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The most populous of all Indian groups in the United States, with about 170,000 individuals in the late 20th century scattered throughout northwestern New Mexico, Arizona, and southeastern Utah. The Navajo speak an Apachean language, which, like the language of their Apache cousins, is classified in the Athabascan family. It is uncertain when the Navajo and Apache migrated to the Southwest from Canada, where most other Athabascan-speaking Indians still live, but it was probably between AD 900 and 1200. Those early Navajo would have borne more resemblance to contemporary Apache than to contemporary Navajo, because the Navajo came under the strong influence of the Pueblo Indians. These Pueblo influences included farming as the primary mode of subsistence, with a concomitant trend toward a sedentary existence. In historical times, farming has been supplemented--and, in some regions, superseded--by herding of sheep, goats, and cattle.

The Navajo resemble other Apachean peoples in their lack of a centralized tribal or political organization. Formerly, they were organized into small bands of related kinsmen, with local headmen. Similar groups, based on locality of residence rather than kinship, still exist, and many of these local groups have elected headmen. A Navajo local group is not a village or town but rather a collection of dwellings scattered over a wide area.

Navajo contacts with Pueblo Indians are recorded at least as early as the 17th century, when refugees from some of the Rio Grande Pueblos came to the Navajo after the Spanish suppression of the Pueblo Revolt. During the 18th century, some Hopi Indians left their mesas because of drought and famine and came to live with the Navajo, particularly in Canyon de Chelly in northeast Arizona. These Pueblo visits influenced the Navajo not only in agriculture but also in the arts. Painted pottery and the famous Navajo rugs, as well as elements of Navajo ceremonialism such as dry-sand painting, are all products of these contacts. Another famous Navajo craft, silversmithing, dates from the middle of the 19th century and was probably first learned from Mexican smiths.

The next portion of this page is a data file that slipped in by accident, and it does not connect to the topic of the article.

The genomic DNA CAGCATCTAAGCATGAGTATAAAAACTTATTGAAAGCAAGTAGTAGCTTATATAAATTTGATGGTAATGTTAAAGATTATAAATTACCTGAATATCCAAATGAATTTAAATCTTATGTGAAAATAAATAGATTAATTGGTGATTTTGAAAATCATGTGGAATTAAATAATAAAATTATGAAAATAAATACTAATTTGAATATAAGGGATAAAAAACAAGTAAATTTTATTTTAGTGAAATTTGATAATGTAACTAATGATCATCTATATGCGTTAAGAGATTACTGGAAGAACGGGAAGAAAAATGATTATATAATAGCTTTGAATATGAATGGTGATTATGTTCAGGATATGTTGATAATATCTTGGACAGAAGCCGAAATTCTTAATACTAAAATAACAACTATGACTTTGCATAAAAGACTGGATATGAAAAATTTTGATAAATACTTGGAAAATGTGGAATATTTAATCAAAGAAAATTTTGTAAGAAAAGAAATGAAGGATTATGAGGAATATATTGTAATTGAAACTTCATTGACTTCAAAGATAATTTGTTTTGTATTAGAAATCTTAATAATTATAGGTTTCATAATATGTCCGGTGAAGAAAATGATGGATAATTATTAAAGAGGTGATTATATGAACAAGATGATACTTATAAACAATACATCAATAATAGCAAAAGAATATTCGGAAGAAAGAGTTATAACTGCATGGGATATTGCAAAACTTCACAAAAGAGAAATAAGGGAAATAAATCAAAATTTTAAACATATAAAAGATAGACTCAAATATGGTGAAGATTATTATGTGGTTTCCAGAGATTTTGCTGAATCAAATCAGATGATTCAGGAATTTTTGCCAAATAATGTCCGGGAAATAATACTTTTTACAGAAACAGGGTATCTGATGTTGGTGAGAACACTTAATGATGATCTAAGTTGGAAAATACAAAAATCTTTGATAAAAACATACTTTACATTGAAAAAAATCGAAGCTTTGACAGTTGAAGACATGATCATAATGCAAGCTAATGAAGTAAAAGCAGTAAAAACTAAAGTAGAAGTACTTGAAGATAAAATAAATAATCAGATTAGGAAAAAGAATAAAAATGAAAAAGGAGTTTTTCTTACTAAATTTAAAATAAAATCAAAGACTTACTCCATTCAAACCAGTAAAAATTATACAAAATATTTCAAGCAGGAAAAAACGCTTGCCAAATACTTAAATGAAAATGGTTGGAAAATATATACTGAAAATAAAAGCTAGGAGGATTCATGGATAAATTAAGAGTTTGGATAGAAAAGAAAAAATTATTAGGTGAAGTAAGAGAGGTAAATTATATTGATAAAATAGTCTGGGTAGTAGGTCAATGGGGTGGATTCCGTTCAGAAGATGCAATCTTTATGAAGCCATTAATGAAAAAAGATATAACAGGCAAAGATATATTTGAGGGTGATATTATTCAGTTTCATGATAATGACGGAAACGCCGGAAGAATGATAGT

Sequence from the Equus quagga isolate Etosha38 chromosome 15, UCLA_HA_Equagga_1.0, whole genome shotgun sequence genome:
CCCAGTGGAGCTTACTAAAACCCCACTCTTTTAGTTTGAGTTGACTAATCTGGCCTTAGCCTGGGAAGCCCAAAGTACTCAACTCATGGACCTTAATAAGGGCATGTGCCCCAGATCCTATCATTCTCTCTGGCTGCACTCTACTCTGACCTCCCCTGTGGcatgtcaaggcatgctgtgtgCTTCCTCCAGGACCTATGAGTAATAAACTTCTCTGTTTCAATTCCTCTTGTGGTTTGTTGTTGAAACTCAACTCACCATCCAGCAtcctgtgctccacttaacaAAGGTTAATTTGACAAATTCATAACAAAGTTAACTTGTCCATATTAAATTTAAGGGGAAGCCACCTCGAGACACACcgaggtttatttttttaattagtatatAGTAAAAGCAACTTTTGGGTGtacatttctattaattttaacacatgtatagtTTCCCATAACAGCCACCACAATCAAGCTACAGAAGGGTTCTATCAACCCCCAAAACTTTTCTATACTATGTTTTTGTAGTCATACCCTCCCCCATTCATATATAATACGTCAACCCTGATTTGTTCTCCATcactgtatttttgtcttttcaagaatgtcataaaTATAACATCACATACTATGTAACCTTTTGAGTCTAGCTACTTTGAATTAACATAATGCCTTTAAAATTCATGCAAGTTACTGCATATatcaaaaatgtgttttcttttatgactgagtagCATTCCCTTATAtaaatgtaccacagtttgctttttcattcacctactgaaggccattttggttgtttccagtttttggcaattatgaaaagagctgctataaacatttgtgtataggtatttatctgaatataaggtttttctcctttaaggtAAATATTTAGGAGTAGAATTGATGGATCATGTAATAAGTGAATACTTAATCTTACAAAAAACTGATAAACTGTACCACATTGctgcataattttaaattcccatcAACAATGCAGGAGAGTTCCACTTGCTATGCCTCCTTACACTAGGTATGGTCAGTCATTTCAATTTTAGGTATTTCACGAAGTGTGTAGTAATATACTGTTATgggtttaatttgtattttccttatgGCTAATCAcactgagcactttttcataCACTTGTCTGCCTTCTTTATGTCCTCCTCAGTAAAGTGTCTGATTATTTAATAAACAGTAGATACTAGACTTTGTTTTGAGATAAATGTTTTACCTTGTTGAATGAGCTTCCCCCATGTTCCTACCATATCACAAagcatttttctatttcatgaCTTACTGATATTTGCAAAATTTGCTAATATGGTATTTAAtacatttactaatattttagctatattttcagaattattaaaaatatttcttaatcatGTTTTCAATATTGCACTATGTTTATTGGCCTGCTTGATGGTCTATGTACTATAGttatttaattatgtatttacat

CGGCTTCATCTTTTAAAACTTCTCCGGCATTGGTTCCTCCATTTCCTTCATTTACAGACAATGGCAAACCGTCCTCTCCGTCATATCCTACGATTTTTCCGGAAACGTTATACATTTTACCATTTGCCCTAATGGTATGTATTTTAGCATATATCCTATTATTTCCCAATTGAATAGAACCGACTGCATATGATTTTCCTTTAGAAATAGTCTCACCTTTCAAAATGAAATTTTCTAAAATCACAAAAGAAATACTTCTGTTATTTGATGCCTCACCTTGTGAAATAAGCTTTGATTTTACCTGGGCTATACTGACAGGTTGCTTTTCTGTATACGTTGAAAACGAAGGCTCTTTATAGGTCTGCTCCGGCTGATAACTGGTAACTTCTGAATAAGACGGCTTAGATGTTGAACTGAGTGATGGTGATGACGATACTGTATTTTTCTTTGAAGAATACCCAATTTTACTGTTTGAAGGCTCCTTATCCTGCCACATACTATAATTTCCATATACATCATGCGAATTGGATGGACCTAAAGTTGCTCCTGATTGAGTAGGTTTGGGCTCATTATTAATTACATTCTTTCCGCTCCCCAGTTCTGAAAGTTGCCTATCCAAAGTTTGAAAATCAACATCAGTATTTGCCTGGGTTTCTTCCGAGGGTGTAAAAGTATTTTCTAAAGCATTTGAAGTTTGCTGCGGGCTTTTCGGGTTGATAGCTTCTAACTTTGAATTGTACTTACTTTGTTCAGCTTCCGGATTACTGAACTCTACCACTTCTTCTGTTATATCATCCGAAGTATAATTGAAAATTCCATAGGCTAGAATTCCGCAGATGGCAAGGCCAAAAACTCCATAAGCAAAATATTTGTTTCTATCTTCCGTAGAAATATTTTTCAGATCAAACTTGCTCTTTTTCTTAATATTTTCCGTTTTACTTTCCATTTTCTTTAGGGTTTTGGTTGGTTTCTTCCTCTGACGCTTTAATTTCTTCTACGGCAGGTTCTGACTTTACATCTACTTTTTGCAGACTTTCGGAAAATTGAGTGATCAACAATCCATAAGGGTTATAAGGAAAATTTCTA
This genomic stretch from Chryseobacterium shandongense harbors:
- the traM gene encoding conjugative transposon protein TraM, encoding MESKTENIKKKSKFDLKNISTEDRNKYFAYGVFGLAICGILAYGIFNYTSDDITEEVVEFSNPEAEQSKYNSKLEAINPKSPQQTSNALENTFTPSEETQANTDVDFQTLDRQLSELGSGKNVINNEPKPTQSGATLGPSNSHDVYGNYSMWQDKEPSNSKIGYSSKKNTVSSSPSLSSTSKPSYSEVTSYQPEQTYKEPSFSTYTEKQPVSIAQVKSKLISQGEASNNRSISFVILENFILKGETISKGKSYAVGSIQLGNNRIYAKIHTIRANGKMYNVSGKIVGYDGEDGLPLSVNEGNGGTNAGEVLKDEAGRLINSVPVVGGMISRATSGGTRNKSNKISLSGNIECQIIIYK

The Navajo religious system was intricate. Some of the many myths related the emergence of the first people from various worlds beneath the surface of the earth; other stories justified the numerous rites that were performed. Some of these were simple rituals carried out by individuals or families for luck in travel, trade, and gambling and for protection of crops and herds. The more complex rites demanded a specialist, who was paid according to his skill and the length of the ceremonial. Most rites were primarily for curing bodily and psychiatric illness. In other ceremonies there were simply prayers or songs, and dry paintings might be made of pollen and flower petals. In some cases there were public dances and exhibitions at which hundreds or thousands of Navajo gathered. Many of the rites are still performed.

Although the Navajo never raided as extensively as the Apache, their raiding was serious enough to cause the U.S. government in 1863 to order Colonel Kit Carson to subdue them. This order resulted in the destruction of large amounts of crops and herds and the incarceration of about 8,000 Navajo, along with 400 Mescalero Apache, at Bosque Redondo, 180 miles (290 km) south of Santa Fe, N.M. This four-year (1864-68) captivity left a legacy of bitterness and distrust that has still not entirely disappeared.

The Navajo Reservation and government-allotted lands in the states of New Mexico, Arizona, and Utah today total more than 24,000 square miles (64,000 square km). The region, however, is mainly arid and generally will not support enough agriculture and livestock to provide a livelihood for everyone. Thousands earn their living as transient workers away from the Navajo country, and appreciable numbers have settled on irrigated lands along the lower Colorado River and in such places as Los Angeles and Kansas City.

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